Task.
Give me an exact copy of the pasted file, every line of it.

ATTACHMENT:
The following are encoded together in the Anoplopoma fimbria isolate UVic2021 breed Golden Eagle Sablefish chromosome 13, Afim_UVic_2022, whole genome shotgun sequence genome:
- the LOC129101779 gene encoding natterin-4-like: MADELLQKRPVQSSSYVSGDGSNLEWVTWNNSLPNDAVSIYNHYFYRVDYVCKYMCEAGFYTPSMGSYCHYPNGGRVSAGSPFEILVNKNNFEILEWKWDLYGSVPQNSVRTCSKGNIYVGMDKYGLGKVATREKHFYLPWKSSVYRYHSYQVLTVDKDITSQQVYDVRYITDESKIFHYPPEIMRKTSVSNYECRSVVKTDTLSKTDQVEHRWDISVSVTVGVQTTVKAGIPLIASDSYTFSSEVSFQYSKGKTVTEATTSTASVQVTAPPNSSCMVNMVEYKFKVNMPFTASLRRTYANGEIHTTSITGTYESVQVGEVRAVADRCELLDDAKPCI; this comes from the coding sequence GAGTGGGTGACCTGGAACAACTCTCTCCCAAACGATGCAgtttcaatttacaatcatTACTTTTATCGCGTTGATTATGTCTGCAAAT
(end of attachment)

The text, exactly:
The following are encoded together in the Anoplopoma fimbria isolate UVic2021 breed Golden Eagle Sablefish chromosome 13, Afim_UVic_2022, whole genome shotgun sequence genome:
- the LOC129101779 gene encoding natterin-4-like: MADELLQKRPVQSSSYVSGDGSNLEWVTWNNSLPNDAVSIYNHYFYRVDYVCKYMCEAGFYTPSMGSYCHYPNGGRVSAGSPFEILVNKNNFEILEWKWDLYGSVPQNSVRTCSKGNIYVGMDKYGLGKVATREKHFYLPWKSSVYRYHSYQVLTVDKDITSQQVYDVRYITDESKIFHYPPEIMRKTSVSNYECRSVVKTDTLSKTDQVEHRWDISVSVTVGVQTTVKAGIPLIASDSYTFSSEVSFQYSKGKTVTEATTSTASVQVTAPPNSSCMVNMVEYKFKVNMPFTASLRRTYANGEIHTTSITGTYESVQVGEVRAVADRCELLDDAKPCI; this comes from the coding sequence GAGTGGGTGACCTGGAACAACTCTCTCCCAAACGATGCAgtttcaatttacaatcatTACTTTTATCGCGTTGATTATGTCTGCAAAT